The Masonic Temple, Charters Towers is a two-storeyed masonry and timber building with a hipped corrugated iron roof. Facing north, it addresses Ryan Street which runs parallel to, and one block from Gill Street, the main commercial street of Charters Towers.
The building is located centrally within the flat, grassed property of two allotments. Fronting the building is a garden of shrubs and hedges.
With the height, and long side facing the street, the building is prominent amongst its mainly single-storey residential neighbours. From the upper level, the commanding view extends over the nearby houses.
The building is rectangular in plan, on an east-west axis, with a rendered brick core and timber verandahs on three sides. The two end verandahs are enclosed. The open front verandah has timber posts, boarded valance and cast iron balustrade, frieze and brackets. Centred is a two-storeyed rendered masonry entry portico, with archways pediment and balustrade.
The exterior of the core is render scored as ashlar coursing. The end verandahs are timber framed, externally clad in chamferboard, which have been further clad in fibro sheet and metal siding. The gutters have acroteria, decorative rainwater heads and moulded soffit brackets.
The core of the ground floor is a single room meeting hall. It has a high (about 4.5-metre (15 ft)) boarded ceiling, and awning windows with sills at eye height. The pair of entry doors are six-panelled with an arched fanlight. The eastern end is enclosed as a kitchen. The western end has the timber stair. It features turned balusters and newels and moulded string. Added to the rear is a small single-storey toilet block clad in fibro sheet.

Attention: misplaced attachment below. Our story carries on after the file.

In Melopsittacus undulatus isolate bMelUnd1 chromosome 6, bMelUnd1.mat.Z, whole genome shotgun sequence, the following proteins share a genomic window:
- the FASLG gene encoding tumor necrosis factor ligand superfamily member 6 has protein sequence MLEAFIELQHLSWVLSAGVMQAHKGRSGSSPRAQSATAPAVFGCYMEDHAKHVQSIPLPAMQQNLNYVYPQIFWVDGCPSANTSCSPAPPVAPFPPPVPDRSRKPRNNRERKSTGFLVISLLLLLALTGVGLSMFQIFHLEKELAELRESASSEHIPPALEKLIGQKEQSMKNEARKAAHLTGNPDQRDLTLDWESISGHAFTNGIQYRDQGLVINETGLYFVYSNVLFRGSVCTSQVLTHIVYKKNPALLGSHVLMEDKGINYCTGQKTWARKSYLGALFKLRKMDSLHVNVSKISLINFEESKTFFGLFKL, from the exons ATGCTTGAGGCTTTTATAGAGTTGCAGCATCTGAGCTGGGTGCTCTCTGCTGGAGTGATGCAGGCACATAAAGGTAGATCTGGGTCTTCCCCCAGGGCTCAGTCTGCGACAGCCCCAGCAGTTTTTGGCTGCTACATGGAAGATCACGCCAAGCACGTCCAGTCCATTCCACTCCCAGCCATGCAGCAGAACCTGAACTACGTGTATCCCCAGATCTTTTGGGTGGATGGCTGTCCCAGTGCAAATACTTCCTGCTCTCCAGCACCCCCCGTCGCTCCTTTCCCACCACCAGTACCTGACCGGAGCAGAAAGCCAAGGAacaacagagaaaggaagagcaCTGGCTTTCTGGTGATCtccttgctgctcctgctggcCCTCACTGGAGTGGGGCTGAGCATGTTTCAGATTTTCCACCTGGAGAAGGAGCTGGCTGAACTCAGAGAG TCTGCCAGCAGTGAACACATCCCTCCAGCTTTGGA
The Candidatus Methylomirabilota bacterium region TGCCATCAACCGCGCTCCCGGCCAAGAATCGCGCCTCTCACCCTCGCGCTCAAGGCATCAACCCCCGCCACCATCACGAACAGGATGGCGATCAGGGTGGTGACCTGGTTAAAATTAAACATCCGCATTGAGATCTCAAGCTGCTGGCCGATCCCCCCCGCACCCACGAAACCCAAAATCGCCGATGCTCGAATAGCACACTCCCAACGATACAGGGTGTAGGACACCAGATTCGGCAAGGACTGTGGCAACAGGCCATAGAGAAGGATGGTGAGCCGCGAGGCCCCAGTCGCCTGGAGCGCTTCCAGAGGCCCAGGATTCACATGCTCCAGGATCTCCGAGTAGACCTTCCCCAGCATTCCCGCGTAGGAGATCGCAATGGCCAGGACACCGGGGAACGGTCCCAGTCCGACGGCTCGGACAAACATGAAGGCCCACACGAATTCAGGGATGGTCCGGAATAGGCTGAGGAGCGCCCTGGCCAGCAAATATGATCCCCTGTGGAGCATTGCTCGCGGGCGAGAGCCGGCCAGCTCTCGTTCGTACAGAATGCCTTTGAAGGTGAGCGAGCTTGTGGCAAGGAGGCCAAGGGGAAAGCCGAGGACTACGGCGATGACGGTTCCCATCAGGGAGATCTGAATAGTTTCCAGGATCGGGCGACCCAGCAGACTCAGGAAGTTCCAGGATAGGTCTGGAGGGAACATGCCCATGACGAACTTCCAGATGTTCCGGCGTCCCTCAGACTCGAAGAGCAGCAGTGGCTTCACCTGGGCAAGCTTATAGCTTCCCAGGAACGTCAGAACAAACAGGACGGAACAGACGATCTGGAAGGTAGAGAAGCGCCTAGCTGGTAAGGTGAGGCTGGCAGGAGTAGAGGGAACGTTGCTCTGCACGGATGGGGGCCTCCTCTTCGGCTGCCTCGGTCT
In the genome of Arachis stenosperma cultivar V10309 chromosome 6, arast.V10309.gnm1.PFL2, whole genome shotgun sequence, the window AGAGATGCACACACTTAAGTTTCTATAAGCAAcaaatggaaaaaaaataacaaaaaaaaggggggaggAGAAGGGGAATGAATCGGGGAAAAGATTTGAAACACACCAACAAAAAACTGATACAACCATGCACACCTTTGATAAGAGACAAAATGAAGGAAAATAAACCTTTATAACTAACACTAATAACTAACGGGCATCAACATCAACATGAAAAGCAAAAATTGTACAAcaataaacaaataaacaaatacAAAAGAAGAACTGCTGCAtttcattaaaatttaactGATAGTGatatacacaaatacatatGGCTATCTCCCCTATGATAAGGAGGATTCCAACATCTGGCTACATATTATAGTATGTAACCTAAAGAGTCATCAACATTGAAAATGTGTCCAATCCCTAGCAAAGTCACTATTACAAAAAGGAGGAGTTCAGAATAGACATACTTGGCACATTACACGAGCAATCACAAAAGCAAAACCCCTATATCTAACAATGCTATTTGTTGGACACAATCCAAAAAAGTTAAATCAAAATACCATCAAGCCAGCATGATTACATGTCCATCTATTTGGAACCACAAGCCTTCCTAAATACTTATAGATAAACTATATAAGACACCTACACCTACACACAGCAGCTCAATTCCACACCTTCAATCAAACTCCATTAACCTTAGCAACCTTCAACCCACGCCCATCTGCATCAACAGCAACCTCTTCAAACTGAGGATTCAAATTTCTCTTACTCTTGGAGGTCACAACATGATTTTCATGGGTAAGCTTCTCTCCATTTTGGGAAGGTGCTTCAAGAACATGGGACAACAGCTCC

The upper level has a similar layout to the ground floor, and a similar high boarded ceiling with three fretted roses, panelled doors and double hung windows. At the western end, the panelled entry doors have a ceremonial knocker and peep-hole. The hall contains furniture specific to its use as a Masonic lodge, including black and white lino centrepiece, floor, pews, thrones, podium, certificates and decrees. The layout is in accordance with Masonic practice with the Grand Master to the east.
Between the western end of the temple and the boundary is a small single-storey caretaker's cottage clad in fibro sheet.
Charters Towers Masonic Lodge was listed on the Queensland Heritage Register on 21 October 1992 having satisfied the following criteria.
The place is important in demonstrating the evolution or pattern of Queensland's history.
The Charters Towers Masonic Lodge demonstrates the spread of Freemasonry in regional Queensland.
The place is important in demonstrating the principal characteristics of a particular class of cultural places.
The two-storeyed building, comprising a large meeting hall on each level, is typical of the planform chosen for Masonic Lodges.
The place is important because of its aesthetic significance.
The Masonic Lodge exhibits aesthetic qualities valued by the community, in particular, it contributes to the streetscape as a prominent monumental building and is a symbol of the prosperity and importance of Charters Towers in the late nineteenth century.
The place has a strong or special association with a particular community or cultural group for social, cultural or spiritual reasons.
It has a long association with the Charters Towers community and reflects the important civic role of Masonic Lodges in the city.
The place has a special association with the life or work of a particular person, group or organisation of importance in Queensland's history.
It is significant as a place which has been in continuous use as a Masonic Centre since 1887 and the configuration of furniture and fittings has a strong association with Masonic ceremonies and the Masonic Lodge.
Charters Towers Masonic Lodge Facts for Kids. Kiddle Encyclopedia.